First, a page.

The Chilean Agri-business Impact Study also revealed that the meat sector has had significant growth from 1991 to 2020, going from almost no exports to 13% of total production, with almost 1.4 billion USD in exported value.
To measure the impact of Chile’s agro-industrial exports on its economy, the Undersecretariat for International Economic Affairs commissioned the Faculty of Agronomy of the Universidad Católica to conduct a “Chilean Agri-business Impact Study,” an in-depth analysis of the sector to assess three decades of policies and the evolution of the agri-business in terms of product, market, and producer diversification.
The study covered 16 sectors grouped in six macrosectors to make more global analyses that better assess their performance. The six macrosectors were: horticultural agribusiness, seafood, livestock, seeds, other agro-industrial products, and lastly, wine, spirits, and beverages.
The results revealed that the food agri-business exports (without fresh fruit) had an exponential growth between 1991 and 2020, with some sectors showing double-digit compound growth rates during the first two decades. Thus, the total export value of these macrosectors grew from 1.6 billion USD in 1991 to almost 12.8 billion USD in 2020, with a compound growth rate of 7% and 9% for the period from 1991 to 2000 and from 2001 to 2010, respectively. Meanwhile, in the last ten years growth has been lower and, in some cases, negative, which is partly explained by the maturity of these sectors and a stronger international competition.
If we add fresh fruit to these figures, we could say that in 2020 Chile exported more than 16.9 billion USD in food, which grew by 10% in 2021, exporting 18.5 billion USD. The food sector’s growth in Chile and its insertion in international markets is a clear example of the roadmap followed by Chile’s trade policy. Food exports have a leading spot in the total of Chilean exports, in some cases leading as worldwide suppliers or exporters, as is the case of some fruits, salmon, and wine.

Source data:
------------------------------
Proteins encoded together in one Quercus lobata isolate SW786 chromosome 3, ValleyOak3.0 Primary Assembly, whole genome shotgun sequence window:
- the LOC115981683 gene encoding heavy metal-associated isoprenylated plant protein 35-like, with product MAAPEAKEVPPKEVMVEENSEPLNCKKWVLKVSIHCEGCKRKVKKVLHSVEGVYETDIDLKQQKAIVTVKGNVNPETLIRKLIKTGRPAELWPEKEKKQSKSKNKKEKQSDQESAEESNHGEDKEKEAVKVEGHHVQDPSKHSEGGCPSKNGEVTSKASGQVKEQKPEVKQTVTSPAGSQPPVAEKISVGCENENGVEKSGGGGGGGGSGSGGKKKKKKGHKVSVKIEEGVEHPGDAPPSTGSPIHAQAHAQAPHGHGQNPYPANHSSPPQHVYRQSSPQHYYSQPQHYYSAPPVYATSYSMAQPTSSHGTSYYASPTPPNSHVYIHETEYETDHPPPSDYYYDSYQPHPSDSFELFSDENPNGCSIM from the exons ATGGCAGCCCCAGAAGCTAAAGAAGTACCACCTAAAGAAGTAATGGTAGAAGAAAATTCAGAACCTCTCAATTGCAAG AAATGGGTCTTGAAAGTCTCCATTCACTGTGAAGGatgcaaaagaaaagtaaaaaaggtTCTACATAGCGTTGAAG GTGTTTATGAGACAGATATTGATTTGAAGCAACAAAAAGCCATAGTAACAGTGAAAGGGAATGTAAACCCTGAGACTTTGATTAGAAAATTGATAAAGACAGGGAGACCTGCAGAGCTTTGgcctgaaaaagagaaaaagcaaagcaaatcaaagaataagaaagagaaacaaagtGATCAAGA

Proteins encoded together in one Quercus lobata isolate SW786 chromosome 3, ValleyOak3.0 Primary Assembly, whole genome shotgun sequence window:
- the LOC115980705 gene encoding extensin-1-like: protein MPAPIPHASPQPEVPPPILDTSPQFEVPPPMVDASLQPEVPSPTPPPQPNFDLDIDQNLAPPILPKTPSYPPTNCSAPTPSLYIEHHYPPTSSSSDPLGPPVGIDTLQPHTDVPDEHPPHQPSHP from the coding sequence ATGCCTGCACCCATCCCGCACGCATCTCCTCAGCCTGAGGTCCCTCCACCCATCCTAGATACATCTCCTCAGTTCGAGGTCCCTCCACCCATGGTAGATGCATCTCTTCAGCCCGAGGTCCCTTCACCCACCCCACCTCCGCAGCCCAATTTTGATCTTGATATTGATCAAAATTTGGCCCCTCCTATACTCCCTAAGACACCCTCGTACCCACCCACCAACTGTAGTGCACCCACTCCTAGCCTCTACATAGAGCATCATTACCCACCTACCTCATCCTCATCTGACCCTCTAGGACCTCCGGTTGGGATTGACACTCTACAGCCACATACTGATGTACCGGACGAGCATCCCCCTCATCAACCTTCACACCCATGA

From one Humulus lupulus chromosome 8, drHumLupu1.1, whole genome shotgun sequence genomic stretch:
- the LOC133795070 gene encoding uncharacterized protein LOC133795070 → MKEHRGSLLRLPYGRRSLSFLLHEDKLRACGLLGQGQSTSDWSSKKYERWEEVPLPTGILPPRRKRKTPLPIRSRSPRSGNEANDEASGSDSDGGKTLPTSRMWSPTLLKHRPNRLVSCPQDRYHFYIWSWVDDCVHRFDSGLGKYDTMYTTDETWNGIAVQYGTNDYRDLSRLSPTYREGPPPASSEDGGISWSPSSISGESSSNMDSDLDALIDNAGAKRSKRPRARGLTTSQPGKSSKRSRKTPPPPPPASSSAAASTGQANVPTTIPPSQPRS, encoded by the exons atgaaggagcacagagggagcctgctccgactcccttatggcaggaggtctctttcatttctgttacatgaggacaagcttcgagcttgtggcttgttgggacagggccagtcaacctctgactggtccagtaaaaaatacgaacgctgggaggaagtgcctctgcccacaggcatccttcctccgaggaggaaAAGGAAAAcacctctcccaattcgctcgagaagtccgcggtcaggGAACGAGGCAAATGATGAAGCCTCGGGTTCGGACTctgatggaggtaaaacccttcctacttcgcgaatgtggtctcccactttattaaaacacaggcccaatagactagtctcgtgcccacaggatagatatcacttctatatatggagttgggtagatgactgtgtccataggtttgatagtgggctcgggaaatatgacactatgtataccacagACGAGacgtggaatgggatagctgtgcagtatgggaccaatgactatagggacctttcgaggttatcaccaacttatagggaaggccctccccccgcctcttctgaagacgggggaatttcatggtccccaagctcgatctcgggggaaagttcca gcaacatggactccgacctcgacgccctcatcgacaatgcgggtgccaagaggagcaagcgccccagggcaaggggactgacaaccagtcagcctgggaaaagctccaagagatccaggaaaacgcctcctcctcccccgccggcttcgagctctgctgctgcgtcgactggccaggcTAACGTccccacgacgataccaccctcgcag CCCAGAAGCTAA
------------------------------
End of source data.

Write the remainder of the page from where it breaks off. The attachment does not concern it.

In turn, the livestock macrosector –which groups meat, dairy, and beekeeping – has shown one of the highest growths in exported value and volume in the period between 1991 and 2020, but with slower growth than other macrosectors since the development curve begins at the end of the decade, mainly because of the need for health authorizations from destination countries.
In the meat subsector, growth figures show that pork takes the lead with 62% of exports in 2020, followed by poultry with 28%, beef with 7%, and mutton with 3%.
“Today, meat is the fourth largest food exporting sector in Chile and we have achieved this thanks to our yearslong efforts to produce food under high standards of safety, health, and biosecurity, in an industry that has also set out to be sustainable (…). This study also shows global consumption trends, with consumers increasingly demanding products with these attributes. In the white meat industry, we have made an effort to comply,” said ChileCarne’s President, Juan Carlos Dominguez.
Once the impact of agri-business exports was estimated, a forecast for the next decade was made. It was based on an analysis of the international context, new trends and demands in destination markets, and the Chilean agri-food industry’s preparedness. Globally, demand for food will continue to grow due to the expected increase in population and income level. The global food sector will need to feed 2 billion additional people by 2050, which is why trade will be crucial, as the largest food production will come from developing countries, including Latin America.
The full study can be reviewed at: